The Human Brain
The human brain is the foremost part of the central nervous system, as well as the peripheral nervous system. The brain controls virtually all of the activity in the human body. Involuntary, or "lower," actions, such as heart rate, respiration, and digestion, are unconsciously governed by the brain; these actions are known collectively as the autonomic nervous system. Complex, or "higher," mental activity, such as thought, reason, and abstraction, is consciously controlled and is a fundamental part of the human condition.
The complexity of the brain is vast. Containing around one hundred billion neurons, they are capable of electrical and chemical communication with tens of thousands of other nerve cells. Because of this, the human brain is considered the most complex in the animal kingdom. Anatomically, the brain is constructed of three parts: the forebrain, the brain stem, and the hindbrain; these sections are in turn constructed of small parts, such as the cerebrum and occipital lobe.
The human brain is the source of the conscious, cognitive mind. The mind is the set of cognitive processes related to perception, interpretation, imagination, memories, and crucially language (cf. Broca's area) of which a person may or may not be aware. Beyond cognitive functions, the brain regulates autonomic processes related to essential body functions such as respiration and heartbeat.
Extended neocortical capacity allows humans some control over emotional behavior, but neural pathways between emotive centers of the brain stem and cerebral motor control areas are shorter than those connecting complex cognitive areas in the neocortex with incoming sensory information from the brain stem. Powerful emotional pathways can modulate spontaneous emotive expression regardless of attempts at cerebral self-control. Emotive stability in humans is associated with planning, experience, and an environment that is both stable and stimulating.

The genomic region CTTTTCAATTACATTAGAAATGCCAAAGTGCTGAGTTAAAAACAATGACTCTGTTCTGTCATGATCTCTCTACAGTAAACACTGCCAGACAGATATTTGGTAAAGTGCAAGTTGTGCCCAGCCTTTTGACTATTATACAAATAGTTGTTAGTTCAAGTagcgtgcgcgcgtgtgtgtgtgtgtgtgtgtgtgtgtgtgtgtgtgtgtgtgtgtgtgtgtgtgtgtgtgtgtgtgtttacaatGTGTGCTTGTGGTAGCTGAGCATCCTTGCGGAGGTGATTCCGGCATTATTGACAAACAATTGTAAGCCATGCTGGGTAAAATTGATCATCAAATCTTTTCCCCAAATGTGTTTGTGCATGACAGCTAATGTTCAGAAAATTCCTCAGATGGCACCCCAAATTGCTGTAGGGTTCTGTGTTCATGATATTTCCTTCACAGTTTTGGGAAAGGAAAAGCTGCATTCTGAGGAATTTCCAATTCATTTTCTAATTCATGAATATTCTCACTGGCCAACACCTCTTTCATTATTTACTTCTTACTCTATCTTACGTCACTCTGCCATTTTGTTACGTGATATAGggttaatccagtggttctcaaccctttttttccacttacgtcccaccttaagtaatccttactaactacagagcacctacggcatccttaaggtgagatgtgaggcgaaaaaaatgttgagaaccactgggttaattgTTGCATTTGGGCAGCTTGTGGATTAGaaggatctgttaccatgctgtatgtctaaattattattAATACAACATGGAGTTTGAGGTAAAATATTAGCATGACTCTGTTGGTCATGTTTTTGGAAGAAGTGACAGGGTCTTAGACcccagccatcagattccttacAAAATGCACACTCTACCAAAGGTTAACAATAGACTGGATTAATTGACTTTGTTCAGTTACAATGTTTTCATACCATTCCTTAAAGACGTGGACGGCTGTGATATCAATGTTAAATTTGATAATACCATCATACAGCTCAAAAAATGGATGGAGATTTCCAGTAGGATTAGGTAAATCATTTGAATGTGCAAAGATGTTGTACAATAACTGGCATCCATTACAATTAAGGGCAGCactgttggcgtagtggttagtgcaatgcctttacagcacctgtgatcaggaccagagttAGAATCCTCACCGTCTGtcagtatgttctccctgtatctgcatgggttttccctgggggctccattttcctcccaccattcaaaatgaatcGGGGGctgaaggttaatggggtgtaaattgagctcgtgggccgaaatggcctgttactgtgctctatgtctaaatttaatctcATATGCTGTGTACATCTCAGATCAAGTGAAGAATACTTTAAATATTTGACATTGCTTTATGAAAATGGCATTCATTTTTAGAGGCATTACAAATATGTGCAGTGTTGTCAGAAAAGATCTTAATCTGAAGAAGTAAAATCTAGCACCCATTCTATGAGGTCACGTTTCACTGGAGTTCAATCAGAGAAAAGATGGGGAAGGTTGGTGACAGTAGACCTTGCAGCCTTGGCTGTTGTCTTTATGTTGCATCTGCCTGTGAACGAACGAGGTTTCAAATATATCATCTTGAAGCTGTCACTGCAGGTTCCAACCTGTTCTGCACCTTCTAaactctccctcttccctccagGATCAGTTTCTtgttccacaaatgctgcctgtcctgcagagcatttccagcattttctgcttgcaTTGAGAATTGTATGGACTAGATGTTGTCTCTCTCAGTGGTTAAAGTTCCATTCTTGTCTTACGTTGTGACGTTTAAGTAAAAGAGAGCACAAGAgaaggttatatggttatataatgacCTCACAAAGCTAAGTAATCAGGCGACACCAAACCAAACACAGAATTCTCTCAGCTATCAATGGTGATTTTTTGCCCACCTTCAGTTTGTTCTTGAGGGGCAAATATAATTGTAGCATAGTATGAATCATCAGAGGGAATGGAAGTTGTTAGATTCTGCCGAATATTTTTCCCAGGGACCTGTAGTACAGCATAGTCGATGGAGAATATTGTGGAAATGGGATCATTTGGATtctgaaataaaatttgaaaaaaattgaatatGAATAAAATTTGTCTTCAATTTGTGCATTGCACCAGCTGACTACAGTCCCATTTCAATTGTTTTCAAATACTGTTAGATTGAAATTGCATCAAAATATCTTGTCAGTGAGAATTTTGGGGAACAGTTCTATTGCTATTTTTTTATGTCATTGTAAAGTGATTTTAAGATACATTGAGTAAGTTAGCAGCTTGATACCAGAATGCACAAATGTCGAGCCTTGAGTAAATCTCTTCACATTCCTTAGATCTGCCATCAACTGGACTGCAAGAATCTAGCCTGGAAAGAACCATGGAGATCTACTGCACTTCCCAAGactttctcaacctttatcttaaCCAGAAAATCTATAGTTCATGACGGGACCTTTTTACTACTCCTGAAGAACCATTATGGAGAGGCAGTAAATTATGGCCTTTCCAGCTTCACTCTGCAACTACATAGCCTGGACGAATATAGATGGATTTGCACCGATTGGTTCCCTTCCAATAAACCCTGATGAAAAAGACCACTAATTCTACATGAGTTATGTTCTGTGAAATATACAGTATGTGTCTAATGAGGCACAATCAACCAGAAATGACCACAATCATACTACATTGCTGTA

The 19th century discovery of the primary motor cortex mapped to correspond with regions of the body led to popular belief that the brain was organized around a homunculus. A distorted figure drawn to represent the body's motor map in the prefrontal cortex was popularly recognized as the brain's homunculus, but function of the human brain is far more complex.
The human brain appears to have no localized center of conscious control. The brain seems to derive consciousness from interaction among numerous systems within the brain. Executive functions rely on cerebral activities, especially those of the frontal lobes, but redundant and complementary processes within the brain result in a diffuse assignment of executive control that can be difficult to attribute to any single locale.
Midbrain functions include routing, selecting, mapping, and cataloguing information, including information perceived from the environment and information that is remembered and processed throughout the cerebral cortex. Endocrine functions housed in the midbrain play a leading role in modulating arousal of the cortex and of autonomic systems.
Nerves from the brain stem complex where autonomic functions are modulated join nerves routing messages to and from the cerebrum in a bundle that passes through the spinal column to related parts of a body. Twelve pairs of cranial nerves, including some that innervate parts of the head, follow pathways from the medulla oblongata outside the spinal cord.
A definite description of the biological basis for consciousness so far eludes the best efforts of the current generation of researchers. But reasonable assumptions based on observable behaviors and on related internal responses have provided the basis for general classification of elements of consciousness and of likely neural regions associated with those elements. Researchers know people lose consciousness and regain it, they have identified partial losses of consciousness associated with particular neuropathologies and they know that certain conscious activities are impossible without particular neural structures.